Shipping trash poses little ecological risk, study finds
As several Hawaii counties consider shipping trash to the mainland to lessen the load on landfills, a report recently released by the U.S. Department of Agriculture found that hauling a portion of the state's trash poses no significant danger to the environment.
The environmental assessment completed by the Animal and Plant Health Inspection Service said counties may ship trash to Washington state, Oregon and Idaho as long as they abide by certain regulations, including tightly wrapping the waste, to avoid spreading pests and harming marine life.
The state may ship a maximum of 500,000 tons on no more than 100 trips a year to the mainland, the report said. Trash going onto the tugboats must be tightly wrapped and baled for at least five days before heading out to ensure that all pests will have died because of a lack of oxygen, the report said. A trip across the Pacific Ocean on tugboats take about 12 to 18 days, the report said.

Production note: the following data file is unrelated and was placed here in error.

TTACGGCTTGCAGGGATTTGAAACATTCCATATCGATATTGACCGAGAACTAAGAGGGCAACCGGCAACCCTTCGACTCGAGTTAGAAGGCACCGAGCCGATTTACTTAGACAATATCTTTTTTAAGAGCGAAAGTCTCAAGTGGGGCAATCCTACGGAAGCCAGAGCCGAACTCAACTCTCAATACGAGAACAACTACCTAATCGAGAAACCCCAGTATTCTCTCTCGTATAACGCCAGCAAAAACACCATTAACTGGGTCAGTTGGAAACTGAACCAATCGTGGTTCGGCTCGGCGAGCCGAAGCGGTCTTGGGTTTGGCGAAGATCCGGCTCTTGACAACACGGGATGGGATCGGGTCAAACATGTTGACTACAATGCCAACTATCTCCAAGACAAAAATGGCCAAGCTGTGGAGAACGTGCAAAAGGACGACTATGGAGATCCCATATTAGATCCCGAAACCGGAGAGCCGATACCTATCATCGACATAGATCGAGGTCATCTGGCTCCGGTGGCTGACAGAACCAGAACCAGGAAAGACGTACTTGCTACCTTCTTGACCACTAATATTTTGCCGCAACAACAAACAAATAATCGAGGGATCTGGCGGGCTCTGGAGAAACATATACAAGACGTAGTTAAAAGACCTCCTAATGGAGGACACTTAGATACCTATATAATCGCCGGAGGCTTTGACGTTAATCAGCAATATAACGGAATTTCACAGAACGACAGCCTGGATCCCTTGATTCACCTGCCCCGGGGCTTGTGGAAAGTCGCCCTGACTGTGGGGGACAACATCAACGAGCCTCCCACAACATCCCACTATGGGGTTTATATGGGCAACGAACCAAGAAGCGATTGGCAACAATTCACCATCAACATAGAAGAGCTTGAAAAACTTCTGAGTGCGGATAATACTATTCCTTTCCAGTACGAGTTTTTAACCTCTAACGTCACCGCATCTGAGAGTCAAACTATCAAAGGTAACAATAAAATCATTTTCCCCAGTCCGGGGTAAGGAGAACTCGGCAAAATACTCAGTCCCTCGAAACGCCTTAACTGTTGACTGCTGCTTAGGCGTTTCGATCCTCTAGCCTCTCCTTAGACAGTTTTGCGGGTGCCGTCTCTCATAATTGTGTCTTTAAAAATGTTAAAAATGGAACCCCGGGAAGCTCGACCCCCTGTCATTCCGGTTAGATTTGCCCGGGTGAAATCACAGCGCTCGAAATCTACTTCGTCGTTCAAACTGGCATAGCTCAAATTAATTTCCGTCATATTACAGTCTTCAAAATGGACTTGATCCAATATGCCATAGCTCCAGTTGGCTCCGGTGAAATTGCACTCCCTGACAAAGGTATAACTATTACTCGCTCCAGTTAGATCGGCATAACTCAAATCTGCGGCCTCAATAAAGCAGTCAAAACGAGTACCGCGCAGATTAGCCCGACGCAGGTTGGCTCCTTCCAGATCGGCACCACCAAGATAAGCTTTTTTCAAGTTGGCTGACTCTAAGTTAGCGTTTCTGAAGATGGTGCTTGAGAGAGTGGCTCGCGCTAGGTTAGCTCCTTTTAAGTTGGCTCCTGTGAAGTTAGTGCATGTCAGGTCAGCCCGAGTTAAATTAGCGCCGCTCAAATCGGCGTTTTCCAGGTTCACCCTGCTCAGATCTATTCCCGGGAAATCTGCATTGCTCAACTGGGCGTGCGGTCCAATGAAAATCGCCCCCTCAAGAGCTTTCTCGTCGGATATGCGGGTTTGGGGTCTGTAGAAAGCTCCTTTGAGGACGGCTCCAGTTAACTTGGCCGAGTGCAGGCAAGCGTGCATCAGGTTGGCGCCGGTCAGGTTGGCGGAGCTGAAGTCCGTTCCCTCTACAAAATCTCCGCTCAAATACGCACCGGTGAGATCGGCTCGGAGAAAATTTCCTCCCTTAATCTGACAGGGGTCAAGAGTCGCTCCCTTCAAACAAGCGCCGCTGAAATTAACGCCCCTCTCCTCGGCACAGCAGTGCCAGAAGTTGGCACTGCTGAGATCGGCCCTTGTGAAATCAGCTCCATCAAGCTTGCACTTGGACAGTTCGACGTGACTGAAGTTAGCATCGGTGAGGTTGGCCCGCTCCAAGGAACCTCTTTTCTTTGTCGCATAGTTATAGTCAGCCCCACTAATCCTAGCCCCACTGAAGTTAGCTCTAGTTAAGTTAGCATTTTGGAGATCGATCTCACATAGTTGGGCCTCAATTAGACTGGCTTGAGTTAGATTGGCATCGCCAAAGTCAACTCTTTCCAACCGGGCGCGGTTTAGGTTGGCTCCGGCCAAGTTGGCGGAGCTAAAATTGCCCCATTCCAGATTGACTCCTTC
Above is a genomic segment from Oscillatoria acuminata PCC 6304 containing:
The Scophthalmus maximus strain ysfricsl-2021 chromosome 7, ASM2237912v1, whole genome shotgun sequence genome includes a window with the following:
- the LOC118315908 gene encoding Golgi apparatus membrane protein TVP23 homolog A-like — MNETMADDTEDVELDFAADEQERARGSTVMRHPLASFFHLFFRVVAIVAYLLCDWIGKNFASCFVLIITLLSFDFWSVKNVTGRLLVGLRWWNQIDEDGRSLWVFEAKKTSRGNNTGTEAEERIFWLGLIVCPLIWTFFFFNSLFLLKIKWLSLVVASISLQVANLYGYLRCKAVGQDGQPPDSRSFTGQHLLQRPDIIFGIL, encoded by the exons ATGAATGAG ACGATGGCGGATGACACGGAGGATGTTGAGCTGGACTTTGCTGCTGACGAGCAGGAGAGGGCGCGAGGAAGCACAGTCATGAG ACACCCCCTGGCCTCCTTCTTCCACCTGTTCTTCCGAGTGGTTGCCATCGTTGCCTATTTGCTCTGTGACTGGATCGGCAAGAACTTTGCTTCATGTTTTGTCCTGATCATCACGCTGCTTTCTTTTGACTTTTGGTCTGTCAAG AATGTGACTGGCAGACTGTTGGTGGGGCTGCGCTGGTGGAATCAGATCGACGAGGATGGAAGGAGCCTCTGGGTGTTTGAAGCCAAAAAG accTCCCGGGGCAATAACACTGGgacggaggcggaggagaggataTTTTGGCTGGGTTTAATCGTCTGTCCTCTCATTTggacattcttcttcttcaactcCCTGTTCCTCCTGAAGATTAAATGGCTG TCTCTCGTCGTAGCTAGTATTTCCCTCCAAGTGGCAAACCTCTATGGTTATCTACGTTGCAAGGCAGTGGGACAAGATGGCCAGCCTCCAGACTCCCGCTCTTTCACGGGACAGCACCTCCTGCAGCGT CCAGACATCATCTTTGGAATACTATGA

Finding ways to dispose of the state's trash has been a major concern for county leaders as landfills start to fill up.
Honolulu Mayor Mufi Hannemann has proposed shipping 100,000 tons of Oahu's waste at a cost $5 million as early as next year to lessen the burden going to the island's only landfill, at Waimanalo Gulch. The Hawaii County City Council has also considered shipping trash as a part of its solid-waste solutions.
The report said there are 23 species of marine mammals in Hawaii waters but ruled that there is little potential for collisions to occur because the tugboats operate at such slow speeds, with averages of about 7 to 9 mph.
It also said noise coming from the tugboats would have little impact because surveys have shown that mammals do not react strongly to slow-moving vessels.
The report also found that should fuel and oil spills occur, they would be short-term events because the spills would evaporate quickly and tugboats do not require a large quantity of fuel to travel.